Lost In Translation: When Your Mother Tongue Is Their Second Language.

Guest post by Saran Lawson

One of the biggest obstacles to overcome in a relationship is learning to communicate with one another. Perhaps the most difficult hurdle most couples experience is trying to communicate to each other in a way where both benefit.

Something native speakers experience who are in relationships with people whose mother tongue is different from their own is how communication can be so much more difficult. I think it can be agreed that no matter what the language proficiency is, there are things that are cultural that may not translate to the person you are dating.

I’ve dated a handful (I’m not a monogamy whore if that’s what you’re thinking) of guys who were from different countries than my own. Their first language was different from mine and sometimes communication was difficult. Once you add pride to the mix, you have a few men that would rather me think I was being ignored than own up to not understanding an idiom or figure of speech. I’ve also had situations where my thoughts were taken out of context, and not because of misunderstandings between genders. It was because in their language or culture it had been translated negatively. So, I put together a playlist of ways communication can affect your intercultural relationships:

1. Idioms Lyrics by Melissa

Idioms are forms of expression natural to a language, person, or group of people. Often times we have things we say to each other in English that we don’t think twice about. Phrases like, I’m going to hit the sack, sit tight or go cold turkey are common in American English. However, when English is your second language, this is basically gibberish. I’ve found that the guys I’ve dated would rather have me think they were being rude to me, than admit to having no idea what I was talking about.

2.Culture by Migos

Has your significant other had something that was common in Bae’s culture, but in your culture, it is seen as a red flag? For instance, I dated a guy a while ago that would not introduce me to his parents. I had no idea why, until I took it upon myself to google about dating in his culture.

In the United States, it’s common to introduce your parents to people you spend time with. It’s not a big deal to even introduce someone you are just dating casually. American parents just want to be in the loop about who you spend your time with. It’s probably not a formal meeting and your casual dating partner more than likely won’t be spending time with the family. However, in some cultures, you won’t meet the parents unless you are engaged. They want to know you will be with this person for the rest of your life before they get attached to your beaux. I’m sure he/she would have their own individual technical cultural reasons, but in essence, you need a proposal before you get introduced.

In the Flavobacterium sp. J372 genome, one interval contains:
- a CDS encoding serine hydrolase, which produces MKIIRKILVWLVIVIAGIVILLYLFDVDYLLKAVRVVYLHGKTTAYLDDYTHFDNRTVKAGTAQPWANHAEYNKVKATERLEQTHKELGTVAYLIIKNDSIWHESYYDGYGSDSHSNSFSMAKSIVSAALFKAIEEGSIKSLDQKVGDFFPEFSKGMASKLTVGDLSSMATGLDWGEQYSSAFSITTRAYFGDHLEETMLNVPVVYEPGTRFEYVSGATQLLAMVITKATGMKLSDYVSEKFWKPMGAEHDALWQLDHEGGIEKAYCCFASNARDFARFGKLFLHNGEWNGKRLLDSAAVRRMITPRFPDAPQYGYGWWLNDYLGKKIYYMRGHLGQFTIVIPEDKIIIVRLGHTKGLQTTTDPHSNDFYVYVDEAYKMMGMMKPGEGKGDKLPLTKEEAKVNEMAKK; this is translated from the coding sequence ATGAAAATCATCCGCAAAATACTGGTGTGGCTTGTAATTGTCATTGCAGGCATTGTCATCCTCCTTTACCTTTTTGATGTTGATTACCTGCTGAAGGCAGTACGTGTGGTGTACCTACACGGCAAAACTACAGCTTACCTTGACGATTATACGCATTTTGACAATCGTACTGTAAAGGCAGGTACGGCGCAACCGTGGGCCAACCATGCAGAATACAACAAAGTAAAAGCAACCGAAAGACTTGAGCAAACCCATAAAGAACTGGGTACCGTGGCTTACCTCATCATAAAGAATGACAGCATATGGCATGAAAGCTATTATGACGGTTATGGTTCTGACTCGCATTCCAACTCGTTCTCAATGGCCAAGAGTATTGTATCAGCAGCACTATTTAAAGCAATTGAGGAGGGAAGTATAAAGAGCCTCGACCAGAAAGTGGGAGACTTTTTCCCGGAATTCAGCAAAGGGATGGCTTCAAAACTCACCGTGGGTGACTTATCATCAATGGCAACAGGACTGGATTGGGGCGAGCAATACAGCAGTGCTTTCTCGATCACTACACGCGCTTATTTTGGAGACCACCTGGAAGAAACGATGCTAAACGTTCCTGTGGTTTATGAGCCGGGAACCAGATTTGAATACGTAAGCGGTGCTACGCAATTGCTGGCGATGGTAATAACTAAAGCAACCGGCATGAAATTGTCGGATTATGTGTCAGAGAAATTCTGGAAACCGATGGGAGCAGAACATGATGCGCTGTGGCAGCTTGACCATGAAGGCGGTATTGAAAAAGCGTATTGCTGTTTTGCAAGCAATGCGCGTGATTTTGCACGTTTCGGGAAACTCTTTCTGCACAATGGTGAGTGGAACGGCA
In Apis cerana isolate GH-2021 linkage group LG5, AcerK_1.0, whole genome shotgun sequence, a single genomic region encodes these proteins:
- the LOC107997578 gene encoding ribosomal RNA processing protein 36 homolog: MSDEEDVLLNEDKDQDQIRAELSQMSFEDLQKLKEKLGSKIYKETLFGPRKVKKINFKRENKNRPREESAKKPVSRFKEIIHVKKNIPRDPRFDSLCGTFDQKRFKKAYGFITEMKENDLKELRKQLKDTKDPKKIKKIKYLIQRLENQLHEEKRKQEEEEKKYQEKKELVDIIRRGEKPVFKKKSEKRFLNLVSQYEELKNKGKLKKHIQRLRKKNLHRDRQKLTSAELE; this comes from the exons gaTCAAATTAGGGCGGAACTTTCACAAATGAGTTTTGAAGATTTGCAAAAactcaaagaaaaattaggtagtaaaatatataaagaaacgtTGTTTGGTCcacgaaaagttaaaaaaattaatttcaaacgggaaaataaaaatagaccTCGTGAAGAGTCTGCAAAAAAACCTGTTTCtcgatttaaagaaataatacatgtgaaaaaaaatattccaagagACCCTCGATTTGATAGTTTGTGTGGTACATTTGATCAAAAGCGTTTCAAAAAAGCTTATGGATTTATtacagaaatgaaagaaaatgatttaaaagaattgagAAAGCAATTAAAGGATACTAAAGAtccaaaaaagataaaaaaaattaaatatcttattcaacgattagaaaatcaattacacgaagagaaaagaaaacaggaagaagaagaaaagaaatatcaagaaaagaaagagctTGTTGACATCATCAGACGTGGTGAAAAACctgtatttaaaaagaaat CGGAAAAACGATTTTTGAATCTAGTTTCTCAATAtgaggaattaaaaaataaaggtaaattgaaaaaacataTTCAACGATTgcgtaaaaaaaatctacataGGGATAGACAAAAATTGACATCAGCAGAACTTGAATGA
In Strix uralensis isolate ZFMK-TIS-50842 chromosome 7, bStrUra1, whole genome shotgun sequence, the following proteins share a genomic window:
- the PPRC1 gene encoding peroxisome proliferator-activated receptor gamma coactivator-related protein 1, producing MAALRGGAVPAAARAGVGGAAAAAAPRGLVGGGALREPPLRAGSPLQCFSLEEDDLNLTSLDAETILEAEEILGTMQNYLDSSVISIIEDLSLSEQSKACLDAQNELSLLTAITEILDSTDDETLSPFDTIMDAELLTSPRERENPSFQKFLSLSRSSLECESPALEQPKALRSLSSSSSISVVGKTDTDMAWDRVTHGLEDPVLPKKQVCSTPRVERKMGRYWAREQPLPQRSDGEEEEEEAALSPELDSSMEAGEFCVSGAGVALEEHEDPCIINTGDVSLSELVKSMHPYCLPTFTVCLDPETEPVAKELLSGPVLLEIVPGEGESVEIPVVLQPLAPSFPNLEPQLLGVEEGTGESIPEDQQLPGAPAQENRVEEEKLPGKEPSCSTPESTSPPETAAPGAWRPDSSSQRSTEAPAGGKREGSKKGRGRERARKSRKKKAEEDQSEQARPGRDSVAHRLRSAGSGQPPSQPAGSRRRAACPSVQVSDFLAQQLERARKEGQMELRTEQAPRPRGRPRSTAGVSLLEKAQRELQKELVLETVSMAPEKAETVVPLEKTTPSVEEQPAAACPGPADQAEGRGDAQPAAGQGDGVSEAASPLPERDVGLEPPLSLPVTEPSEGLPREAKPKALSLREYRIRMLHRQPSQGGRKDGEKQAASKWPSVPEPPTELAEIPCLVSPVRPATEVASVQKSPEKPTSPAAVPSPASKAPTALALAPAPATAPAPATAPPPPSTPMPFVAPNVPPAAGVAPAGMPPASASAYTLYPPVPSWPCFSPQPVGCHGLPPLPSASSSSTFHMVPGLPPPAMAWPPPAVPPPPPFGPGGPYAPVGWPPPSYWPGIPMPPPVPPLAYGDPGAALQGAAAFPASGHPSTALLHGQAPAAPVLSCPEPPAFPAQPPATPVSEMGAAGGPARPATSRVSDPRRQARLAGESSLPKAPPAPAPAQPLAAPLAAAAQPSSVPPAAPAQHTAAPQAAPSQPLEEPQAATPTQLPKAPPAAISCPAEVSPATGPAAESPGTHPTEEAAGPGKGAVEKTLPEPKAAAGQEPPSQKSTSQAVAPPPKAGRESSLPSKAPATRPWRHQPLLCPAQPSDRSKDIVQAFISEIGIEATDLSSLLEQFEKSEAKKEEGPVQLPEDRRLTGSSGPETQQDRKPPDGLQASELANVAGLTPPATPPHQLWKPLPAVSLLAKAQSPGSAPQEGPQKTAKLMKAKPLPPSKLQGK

3. Language of Love by Gloria Estefan

I dated a Chinese guy who spent 98% of his life in China. We misunderstood each other at least twice a week. Between the pace of which we both spoke and accents, we had our work with communication cut out. When you add in things that are acceptable to say in one country that definitely isn’t in another… my friend, you have a problem. For instance, Americans are a little more reserved with the truth (we sugar coat things) as opposed to other cultures who are more blunt. I’m not a big person, but he had no problem calling me fat. I was livid! However, most women in China are smaller compared to the average American woman (don’t believe me, try ordering your normal dress size on a Chinese or Korean site… you will be sending it back) and to them, we are indeed fat. They also believe they are helping by being honest.

It takes some getting used to. I learned to not spare feelings by watering down the truth from him. He learned to keep certain things to himself, especially if the bigger picture was that he liked my body regardless of the size. I know what you’re asking why didn’t it work out? He just wanted to marry any girl who wasn’t Asian. The relationship lasted two seconds.

The moral of this article is: communication regardless of culture, is important. You will see just how much your communication skills need work when you speak to someone whose second language is your first. Taking the extra time and effort to discuss things through to make sure you are on the same page is dire. Intercultural relationships have the chance to last, and couples have proven so. You just have to hone your communication skills and your patience.

About Author:
Saran Lawson runs two blogs. She writes about international pop culture, fashion and interracial relationships. She is working toward becoming a best-selling fiction novelist. You can follow her via her Blog, Instagram and Facebook.



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